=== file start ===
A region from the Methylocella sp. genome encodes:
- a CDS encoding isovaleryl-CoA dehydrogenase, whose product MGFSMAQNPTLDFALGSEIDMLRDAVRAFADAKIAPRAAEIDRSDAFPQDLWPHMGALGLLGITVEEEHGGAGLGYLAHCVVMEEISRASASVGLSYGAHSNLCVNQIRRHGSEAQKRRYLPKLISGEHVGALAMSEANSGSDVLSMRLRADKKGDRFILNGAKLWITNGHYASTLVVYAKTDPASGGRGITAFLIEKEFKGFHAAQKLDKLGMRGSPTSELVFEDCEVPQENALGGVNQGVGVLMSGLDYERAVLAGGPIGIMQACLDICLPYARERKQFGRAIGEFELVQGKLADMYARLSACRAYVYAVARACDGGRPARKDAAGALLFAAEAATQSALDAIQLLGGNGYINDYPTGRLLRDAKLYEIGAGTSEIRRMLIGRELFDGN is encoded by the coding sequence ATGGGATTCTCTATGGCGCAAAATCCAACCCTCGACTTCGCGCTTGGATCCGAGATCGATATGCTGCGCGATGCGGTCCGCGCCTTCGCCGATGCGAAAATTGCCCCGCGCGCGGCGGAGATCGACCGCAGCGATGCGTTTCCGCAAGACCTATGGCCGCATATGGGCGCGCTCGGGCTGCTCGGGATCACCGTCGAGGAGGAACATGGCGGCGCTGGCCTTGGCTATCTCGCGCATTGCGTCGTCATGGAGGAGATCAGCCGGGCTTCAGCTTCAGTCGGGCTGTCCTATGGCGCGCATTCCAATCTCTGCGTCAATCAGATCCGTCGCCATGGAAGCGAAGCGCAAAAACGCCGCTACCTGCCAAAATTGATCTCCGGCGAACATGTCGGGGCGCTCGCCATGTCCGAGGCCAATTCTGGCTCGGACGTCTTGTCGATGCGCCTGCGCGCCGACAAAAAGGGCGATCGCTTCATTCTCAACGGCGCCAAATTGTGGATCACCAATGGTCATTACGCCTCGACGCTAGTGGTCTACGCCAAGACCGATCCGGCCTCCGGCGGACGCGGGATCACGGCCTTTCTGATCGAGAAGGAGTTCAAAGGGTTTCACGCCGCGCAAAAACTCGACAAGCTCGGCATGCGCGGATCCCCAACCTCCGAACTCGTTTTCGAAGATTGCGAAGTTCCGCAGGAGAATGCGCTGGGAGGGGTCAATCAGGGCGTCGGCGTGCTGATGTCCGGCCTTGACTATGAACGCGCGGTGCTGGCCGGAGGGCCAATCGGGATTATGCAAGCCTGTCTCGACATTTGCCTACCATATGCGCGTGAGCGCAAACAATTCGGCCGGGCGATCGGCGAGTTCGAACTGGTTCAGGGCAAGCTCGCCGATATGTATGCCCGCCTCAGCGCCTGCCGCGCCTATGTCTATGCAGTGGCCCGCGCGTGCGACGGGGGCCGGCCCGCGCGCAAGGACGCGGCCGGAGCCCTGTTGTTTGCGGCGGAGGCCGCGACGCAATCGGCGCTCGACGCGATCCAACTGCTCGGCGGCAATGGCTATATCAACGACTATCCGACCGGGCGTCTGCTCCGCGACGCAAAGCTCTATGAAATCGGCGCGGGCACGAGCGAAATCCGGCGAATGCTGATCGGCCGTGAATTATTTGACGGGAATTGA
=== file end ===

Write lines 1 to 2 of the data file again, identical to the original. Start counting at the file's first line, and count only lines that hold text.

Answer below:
A region from the Methylocella sp. genome encodes:
- a CDS encoding isovaleryl-CoA dehydrogenase, whose product MGFSMAQNPTLDFALGSEIDMLRDAVRAFADAKIAPRAAEIDRSDAFPQDLWPHMGALGLLGITVEEEHGGAGLGYLAHCVVMEEISRASASVGLSYGAHSNLCVNQIRRHGSEAQKRRYLPKLISGEHVGALAMSEANSGSDVLSMRLRADKKGDRFILNGAKLWITNGHYASTLVVYAKTDPASGGRGITAFLIEKEFKGFHAAQKLDKLGMRGSPTSELVFEDCEVPQENALGGVNQGVGVLMSGLDYERAVLAGGPIGIMQACLDICLPYARERKQFGRAIGEFELVQGKLADMYARLSACRAYVYAVARACDGGRPARKDAAGALLFAAEAATQSALDAIQLLGGNGYINDYPTGRLLRDAKLYEIGAGTSEIRRMLIGRELFDGN is encoded by the coding sequence ATGGGATTCTCTATGGCGCAAAATCCAACCCTCGACTTCGCGCTTGGATCCGAGATCGATATGCTGCGCGATGCGGTCCGCGCCTTCGCCGATGCGAAAATTGCCCCGCGCGCGGCGGAGATCGACCGCAGCGATGCGTTTCCGCAAGACCTATGGCCGCATATGGGCGCGCTCGGGCTGCTCGGGATCACCGTCGAGGAGGAACATGGCGGCGCTGGCCTTGGCTATCTCGCGCATTGCGTCGTCATGGAGGAGATCAGCCGGGCTTCAGCTTCAGTCGGGCTGTCCTATGGCGCGCATTCCAATCTCTGCGTCAATCAGATCCGTCGCCATGGAAGCGAAGCGCAAAAACGCCGCTACCTGCCAAAATTGATCTCCGGCGAACATGTCGGGGCGCTCGCCATGTCCGAGGCCAATTCTGGCTCGGACGTCTTGTCGATGCGCCTGCGCGCCGACAAAAAGGGCGATCGCTTCATTCTCAACGGCGCCAAATTGTGGATCACCAATGGTCATTACGCCTCGACGCTAGTGGTCTACGCCAAGACCGATCCGGCCTCCGGCGGACGCGGGATCACGGCCTTTCTGATCGAGAAGGAGTTCAAAGGGTTTCACGCCGCGCAAAAACTCGACAAGCTCGGCATGCGCGGATCCCCAACCTCCGAACTCGTTTTCGAAGATTGCGAAGTTCCGCAGGAGAATGCGCTGGGAGGGGTCAATCAGGGCGTCGGCGTGCTGATGTCCGGCCTTGACTATGAACGCGCGGTGCTGGCCGGAGGGCCAATCGGGATTATGCAAGCCTGTCTCGACATTTGCCTACCATATGCGCGTGAGCGCAAACAATTCGGCCGGGCGATCGGCGAGTTCGAACTGGTTCAGGGCAAGCTCGCCGATATGTATGCCCGCCTCAGCGCCTGCCGCGCCTATGTCTATGCAGTGGCCCGCGCGTGCGACGGGGGCCGGCCCGCGCGCAAGGACGCGGCCGGAGCCCTGTTGTTTGCGGCGGAGGCCGCGACGCAATCGGCGCTCGACGCGATCCAACTGCTCGGCGGCAATGGCTATATCAACGACTATCCGACCGGGCGTCTGCTCCGCGACGCAAAGCTCTATGAAATCGGCGCGGGCACGAGCGAAATCCGGCGAATGCTGATCGGCCGTGAATTATTTGACGGGAATTGA